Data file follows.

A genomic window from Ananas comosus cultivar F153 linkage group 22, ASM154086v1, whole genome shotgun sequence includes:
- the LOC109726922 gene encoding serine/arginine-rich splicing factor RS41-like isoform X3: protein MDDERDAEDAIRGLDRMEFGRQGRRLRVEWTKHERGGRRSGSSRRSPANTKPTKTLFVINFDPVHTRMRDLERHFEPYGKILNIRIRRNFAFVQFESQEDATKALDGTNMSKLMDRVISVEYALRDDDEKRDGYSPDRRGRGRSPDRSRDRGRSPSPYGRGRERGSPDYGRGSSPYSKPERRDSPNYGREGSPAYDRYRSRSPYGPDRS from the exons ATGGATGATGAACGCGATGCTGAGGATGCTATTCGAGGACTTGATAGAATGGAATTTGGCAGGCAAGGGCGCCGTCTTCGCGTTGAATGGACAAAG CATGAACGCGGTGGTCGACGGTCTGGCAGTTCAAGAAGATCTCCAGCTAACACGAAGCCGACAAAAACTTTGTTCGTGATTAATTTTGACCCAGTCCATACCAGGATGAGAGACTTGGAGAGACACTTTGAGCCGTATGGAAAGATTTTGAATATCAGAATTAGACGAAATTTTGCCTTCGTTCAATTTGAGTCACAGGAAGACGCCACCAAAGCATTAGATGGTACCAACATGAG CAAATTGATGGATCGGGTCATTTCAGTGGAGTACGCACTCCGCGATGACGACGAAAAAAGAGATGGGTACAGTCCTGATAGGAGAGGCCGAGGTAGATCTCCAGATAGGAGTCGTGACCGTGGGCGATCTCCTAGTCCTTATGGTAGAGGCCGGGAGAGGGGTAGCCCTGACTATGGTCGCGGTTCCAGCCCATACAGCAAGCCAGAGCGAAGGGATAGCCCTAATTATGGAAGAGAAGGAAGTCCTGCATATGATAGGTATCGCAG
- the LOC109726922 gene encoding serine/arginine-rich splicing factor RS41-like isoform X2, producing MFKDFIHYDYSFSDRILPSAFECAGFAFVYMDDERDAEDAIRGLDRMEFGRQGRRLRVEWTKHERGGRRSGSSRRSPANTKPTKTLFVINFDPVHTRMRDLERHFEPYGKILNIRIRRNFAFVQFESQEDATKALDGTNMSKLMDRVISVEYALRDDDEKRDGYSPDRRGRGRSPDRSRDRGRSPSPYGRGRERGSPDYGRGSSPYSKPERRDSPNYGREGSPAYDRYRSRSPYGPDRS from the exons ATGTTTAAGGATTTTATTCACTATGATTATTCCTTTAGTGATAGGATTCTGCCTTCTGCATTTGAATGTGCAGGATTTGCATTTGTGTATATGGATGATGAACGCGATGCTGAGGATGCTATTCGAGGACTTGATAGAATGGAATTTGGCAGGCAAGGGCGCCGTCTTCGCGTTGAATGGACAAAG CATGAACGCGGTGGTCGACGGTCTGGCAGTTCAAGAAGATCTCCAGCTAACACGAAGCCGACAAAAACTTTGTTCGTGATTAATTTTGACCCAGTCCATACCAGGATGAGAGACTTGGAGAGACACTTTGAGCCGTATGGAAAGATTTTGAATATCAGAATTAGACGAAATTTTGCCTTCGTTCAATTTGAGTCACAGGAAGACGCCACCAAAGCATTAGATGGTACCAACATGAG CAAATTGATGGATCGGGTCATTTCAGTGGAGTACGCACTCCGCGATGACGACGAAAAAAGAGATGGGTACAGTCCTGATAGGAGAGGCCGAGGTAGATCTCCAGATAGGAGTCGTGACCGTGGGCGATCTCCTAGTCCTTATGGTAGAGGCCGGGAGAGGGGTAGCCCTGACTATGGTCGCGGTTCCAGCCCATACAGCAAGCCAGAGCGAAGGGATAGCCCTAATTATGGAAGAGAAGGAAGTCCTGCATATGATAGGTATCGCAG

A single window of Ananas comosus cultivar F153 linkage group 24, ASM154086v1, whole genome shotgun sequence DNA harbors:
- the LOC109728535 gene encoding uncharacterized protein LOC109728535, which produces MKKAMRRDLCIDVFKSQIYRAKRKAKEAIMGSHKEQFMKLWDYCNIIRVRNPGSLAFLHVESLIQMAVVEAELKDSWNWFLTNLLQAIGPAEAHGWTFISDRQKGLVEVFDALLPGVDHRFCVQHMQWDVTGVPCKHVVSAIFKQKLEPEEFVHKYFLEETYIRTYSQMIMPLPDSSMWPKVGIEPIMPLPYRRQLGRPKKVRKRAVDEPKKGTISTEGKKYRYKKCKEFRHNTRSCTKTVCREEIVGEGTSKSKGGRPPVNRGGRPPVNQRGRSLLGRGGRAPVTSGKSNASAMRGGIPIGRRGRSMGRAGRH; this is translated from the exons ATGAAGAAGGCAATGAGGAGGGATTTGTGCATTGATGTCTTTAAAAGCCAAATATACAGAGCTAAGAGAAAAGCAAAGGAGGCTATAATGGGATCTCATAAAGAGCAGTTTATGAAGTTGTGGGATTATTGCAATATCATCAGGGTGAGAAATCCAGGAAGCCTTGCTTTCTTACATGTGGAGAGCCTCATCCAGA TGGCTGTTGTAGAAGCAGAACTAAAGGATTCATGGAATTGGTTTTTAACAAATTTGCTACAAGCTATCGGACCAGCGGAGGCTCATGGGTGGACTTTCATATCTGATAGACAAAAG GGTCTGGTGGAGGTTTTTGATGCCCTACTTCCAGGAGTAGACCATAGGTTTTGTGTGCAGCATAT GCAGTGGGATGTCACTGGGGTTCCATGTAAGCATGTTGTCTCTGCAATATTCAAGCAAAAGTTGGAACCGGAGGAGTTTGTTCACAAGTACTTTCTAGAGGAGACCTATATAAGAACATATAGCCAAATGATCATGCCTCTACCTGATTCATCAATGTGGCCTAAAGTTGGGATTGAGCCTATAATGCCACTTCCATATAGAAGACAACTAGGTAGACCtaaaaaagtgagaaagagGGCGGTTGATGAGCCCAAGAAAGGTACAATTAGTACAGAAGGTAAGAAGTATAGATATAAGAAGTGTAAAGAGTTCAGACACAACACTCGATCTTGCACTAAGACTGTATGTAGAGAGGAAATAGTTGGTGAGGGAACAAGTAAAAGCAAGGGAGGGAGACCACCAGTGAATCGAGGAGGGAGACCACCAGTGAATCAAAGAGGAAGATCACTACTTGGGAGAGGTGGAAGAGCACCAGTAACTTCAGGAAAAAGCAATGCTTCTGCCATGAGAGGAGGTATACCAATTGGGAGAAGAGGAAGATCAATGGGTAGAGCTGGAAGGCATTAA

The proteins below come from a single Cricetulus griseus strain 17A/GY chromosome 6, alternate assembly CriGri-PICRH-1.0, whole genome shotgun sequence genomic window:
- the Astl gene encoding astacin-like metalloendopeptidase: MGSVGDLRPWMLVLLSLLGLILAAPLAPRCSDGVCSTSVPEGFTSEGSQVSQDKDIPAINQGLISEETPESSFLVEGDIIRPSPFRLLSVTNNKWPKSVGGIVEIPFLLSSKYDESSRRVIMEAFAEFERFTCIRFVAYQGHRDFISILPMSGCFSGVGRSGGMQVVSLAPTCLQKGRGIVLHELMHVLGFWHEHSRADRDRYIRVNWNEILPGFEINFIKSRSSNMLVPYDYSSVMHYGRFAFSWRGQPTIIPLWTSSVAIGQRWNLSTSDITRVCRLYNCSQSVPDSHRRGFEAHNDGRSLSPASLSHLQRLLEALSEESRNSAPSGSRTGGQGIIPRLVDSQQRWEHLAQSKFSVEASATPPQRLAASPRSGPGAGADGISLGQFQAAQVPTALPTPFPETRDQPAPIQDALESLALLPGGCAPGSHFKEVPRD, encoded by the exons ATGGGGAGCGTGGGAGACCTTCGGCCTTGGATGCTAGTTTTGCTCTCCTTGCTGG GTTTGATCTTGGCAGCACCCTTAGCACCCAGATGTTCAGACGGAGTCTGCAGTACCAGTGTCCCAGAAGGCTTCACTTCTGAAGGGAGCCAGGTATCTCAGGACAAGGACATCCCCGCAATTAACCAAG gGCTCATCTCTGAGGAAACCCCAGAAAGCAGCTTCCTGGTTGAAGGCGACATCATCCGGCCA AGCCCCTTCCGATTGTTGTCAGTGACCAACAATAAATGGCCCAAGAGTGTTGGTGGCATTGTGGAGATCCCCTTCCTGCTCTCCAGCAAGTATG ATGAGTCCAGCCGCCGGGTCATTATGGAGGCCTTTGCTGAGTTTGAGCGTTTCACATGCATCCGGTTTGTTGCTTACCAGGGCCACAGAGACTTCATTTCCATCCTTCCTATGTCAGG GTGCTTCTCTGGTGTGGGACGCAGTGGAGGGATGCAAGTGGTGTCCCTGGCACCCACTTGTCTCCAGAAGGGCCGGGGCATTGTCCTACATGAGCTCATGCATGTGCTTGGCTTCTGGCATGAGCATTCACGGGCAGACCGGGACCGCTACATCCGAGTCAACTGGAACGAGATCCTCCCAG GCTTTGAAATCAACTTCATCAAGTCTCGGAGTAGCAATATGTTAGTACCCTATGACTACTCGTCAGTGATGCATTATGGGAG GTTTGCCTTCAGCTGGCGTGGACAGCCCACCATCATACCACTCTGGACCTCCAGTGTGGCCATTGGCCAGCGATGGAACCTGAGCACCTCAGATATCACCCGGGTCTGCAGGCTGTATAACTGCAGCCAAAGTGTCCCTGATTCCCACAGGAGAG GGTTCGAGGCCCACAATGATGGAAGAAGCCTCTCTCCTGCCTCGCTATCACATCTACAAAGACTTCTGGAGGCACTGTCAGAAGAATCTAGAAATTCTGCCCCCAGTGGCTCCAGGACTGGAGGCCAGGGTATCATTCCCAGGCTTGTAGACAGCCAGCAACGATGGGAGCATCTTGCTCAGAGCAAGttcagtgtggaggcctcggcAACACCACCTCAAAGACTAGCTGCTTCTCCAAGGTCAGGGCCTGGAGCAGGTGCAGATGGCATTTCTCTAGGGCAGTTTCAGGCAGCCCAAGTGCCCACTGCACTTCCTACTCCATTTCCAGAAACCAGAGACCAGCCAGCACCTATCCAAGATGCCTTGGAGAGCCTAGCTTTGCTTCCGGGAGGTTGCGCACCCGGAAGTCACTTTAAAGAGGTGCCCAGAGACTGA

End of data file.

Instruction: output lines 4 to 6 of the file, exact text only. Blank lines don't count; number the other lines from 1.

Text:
A single window of Ananas comosus cultivar F153 linkage group 24, ASM154086v1, whole genome shotgun sequence DNA harbors:
- the LOC109728535 gene encoding uncharacterized protein LOC109728535, which produces MKKAMRRDLCIDVFKSQIYRAKRKAKEAIMGSHKEQFMKLWDYCNIIRVRNPGSLAFLHVESLIQMAVVEAELKDSWNWFLTNLLQAIGPAEAHGWTFISDRQKGLVEVFDALLPGVDHRFCVQHMQWDVTGVPCKHVVSAIFKQKLEPEEFVHKYFLEETYIRTYSQMIMPLPDSSMWPKVGIEPIMPLPYRRQLGRPKKVRKRAVDEPKKGTISTEGKKYRYKKCKEFRHNTRSCTKTVCREEIVGEGTSKSKGGRPPVNRGGRPPVNQRGRSLLGRGGRAPVTSGKSNASAMRGGIPIGRRGRSMGRAGRH; this is translated from the exons ATGAAGAAGGCAATGAGGAGGGATTTGTGCATTGATGTCTTTAAAAGCCAAATATACAGAGCTAAGAGAAAAGCAAAGGAGGCTATAATGGGATCTCATAAAGAGCAGTTTATGAAGTTGTGGGATTATTGCAATATCATCAGGGTGAGAAATCCAGGAAGCCTTGCTTTCTTACATGTGGAGAGCCTCATCCAGA TGGCTGTTGTAGAAGCAGAACTAAAGGATTCATGGAATTGGTTTTTAACAAATTTGCTACAAGCTATCGGACCAGCGGAGGCTCATGGGTGGACTTTCATATCTGATAGACAAAAG GGTCTGGTGGAGGTTTTTGATGCCCTACTTCCAGGAGTAGACCATAGGTTTTGTGTGCAGCATAT GCAGTGGGATGTCACTGGGGTTCCATGTAAGCATGTTGTCTCTGCAATATTCAAGCAAAAGTTGGAACCGGAGGAGTTTGTTCACAAGTACTTTCTAGAGGAGACCTATATAAGAACATATAGCCAAATGATCATGCCTCTACCTGATTCATCAATGTGGCCTAAAGTTGGGATTGAGCCTATAATGCCACTTCCATATAGAAGACAACTAGGTAGACCtaaaaaagtgagaaagagGGCGGTTGATGAGCCCAAGAAAGGTACAATTAGTACAGAAGGTAAGAAGTATAGATATAAGAAGTGTAAAGAGTTCAGACACAACACTCGATCTTGCACTAAGACTGTATGTAGAGAGGAAATAGTTGGTGAGGGAACAAGTAAAAGCAAGGGAGGGAGACCACCAGTGAATCGAGGAGGGAGACCACCAGTGAATCAAAGAGGAAGATCACTACTTGGGAGAGGTGGAAGAGCACCAGTAACTTCAGGAAAAAGCAATGCTTCTGCCATGAGAGGAGGTATACCAATTGGGAGAAGAGGAAGATCAATGGGTAGAGCTGGAAGGCATTAA

The proteins below come from a single Cricetulus griseus strain 17A/GY chromosome 6, alternate assembly CriGri-PICRH-1.0, whole genome shotgun sequence genomic window: